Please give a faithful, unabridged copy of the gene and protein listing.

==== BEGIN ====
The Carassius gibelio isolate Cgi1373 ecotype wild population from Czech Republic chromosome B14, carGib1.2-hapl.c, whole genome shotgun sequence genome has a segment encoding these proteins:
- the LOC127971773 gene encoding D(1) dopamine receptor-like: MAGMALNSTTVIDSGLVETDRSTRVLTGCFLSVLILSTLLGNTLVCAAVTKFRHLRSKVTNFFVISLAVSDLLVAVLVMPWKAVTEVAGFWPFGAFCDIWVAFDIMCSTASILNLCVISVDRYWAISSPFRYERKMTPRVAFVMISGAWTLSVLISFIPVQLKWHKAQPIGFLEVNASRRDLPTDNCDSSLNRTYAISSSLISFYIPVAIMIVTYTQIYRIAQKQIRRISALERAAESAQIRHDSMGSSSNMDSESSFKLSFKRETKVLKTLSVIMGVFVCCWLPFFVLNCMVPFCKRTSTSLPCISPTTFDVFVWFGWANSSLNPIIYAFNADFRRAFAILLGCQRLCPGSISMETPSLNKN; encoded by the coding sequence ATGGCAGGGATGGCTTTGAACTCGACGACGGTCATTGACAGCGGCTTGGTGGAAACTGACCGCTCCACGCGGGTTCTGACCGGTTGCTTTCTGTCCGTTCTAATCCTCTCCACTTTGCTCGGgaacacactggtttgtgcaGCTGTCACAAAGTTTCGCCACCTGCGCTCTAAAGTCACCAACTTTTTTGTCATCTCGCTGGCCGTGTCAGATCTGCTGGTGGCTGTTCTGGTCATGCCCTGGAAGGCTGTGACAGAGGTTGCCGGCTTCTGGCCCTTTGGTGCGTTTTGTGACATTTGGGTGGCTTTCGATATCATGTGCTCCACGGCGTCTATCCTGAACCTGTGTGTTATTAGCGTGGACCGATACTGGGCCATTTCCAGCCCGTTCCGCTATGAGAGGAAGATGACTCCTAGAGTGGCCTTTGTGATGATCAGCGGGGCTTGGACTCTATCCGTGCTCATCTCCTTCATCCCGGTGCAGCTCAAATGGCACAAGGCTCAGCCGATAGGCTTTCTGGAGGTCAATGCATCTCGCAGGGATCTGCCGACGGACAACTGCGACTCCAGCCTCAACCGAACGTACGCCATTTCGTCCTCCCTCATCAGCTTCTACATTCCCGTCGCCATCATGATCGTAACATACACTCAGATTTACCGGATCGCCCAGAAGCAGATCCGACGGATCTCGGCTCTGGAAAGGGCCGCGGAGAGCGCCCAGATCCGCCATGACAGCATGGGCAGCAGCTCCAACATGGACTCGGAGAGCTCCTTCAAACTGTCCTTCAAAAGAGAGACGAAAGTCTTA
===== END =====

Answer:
The Carassius gibelio isolate Cgi1373 ecotype wild population from Czech Republic chromosome B14, carGib1.2-hapl.c, whole genome shotgun sequence genome has a segment encoding these proteins:
- the LOC127971773 gene encoding D(1) dopamine receptor-like: MAGMALNSTTVIDSGLVETDRSTRVLTGCFLSVLILSTLLGNTLVCAAVTKFRHLRSKVTNFFVISLAVSDLLVAVLVMPWKAVTEVAGFWPFGAFCDIWVAFDIMCSTASILNLCVISVDRYWAISSPFRYERKMTPRVAFVMISGAWTLSVLISFIPVQLKWHKAQPIGFLEVNASRRDLPTDNCDSSLNRTYAISSSLISFYIPVAIMIVTYTQIYRIAQKQIRRISALERAAESAQIRHDSMGSSSNMDSESSFKLSFKRETKVLKTLSVIMGVFVCCWLPFFVLNCMVPFCKRTSTSLPCISPTTFDVFVWFGWANSSLNPIIYAFNADFRRAFAILLGCQRLCPGSISMETPSLNKN; encoded by the coding sequence ATGGCAGGGATGGCTTTGAACTCGACGACGGTCATTGACAGCGGCTTGGTGGAAACTGACCGCTCCACGCGGGTTCTGACCGGTTGCTTTCTGTCCGTTCTAATCCTCTCCACTTTGCTCGGgaacacactggtttgtgcaGCTGTCACAAAGTTTCGCCACCTGCGCTCTAAAGTCACCAACTTTTTTGTCATCTCGCTGGCCGTGTCAGATCTGCTGGTGGCTGTTCTGGTCATGCCCTGGAAGGCTGTGACAGAGGTTGCCGGCTTCTGGCCCTTTGGTGCGTTTTGTGACATTTGGGTGGCTTTCGATATCATGTGCTCCACGGCGTCTATCCTGAACCTGTGTGTTATTAGCGTGGACCGATACTGGGCCATTTCCAGCCCGTTCCGCTATGAGAGGAAGATGACTCCTAGAGTGGCCTTTGTGATGATCAGCGGGGCTTGGACTCTATCCGTGCTCATCTCCTTCATCCCGGTGCAGCTCAAATGGCACAAGGCTCAGCCGATAGGCTTTCTGGAGGTCAATGCATCTCGCAGGGATCTGCCGACGGACAACTGCGACTCCAGCCTCAACCGAACGTACGCCATTTCGTCCTCCCTCATCAGCTTCTACATTCCCGTCGCCATCATGATCGTAACATACACTCAGATTTACCGGATCGCCCAGAAGCAGATCCGACGGATCTCGGCTCTGGAAAGGGCCGCGGAGAGCGCCCAGATCCGCCATGACAGCATGGGCAGCAGCTCCAACATGGACTCGGAGAGCTCCTTCAAACTGTCCTTCAAAAGAGAGACGAAAGTCTTA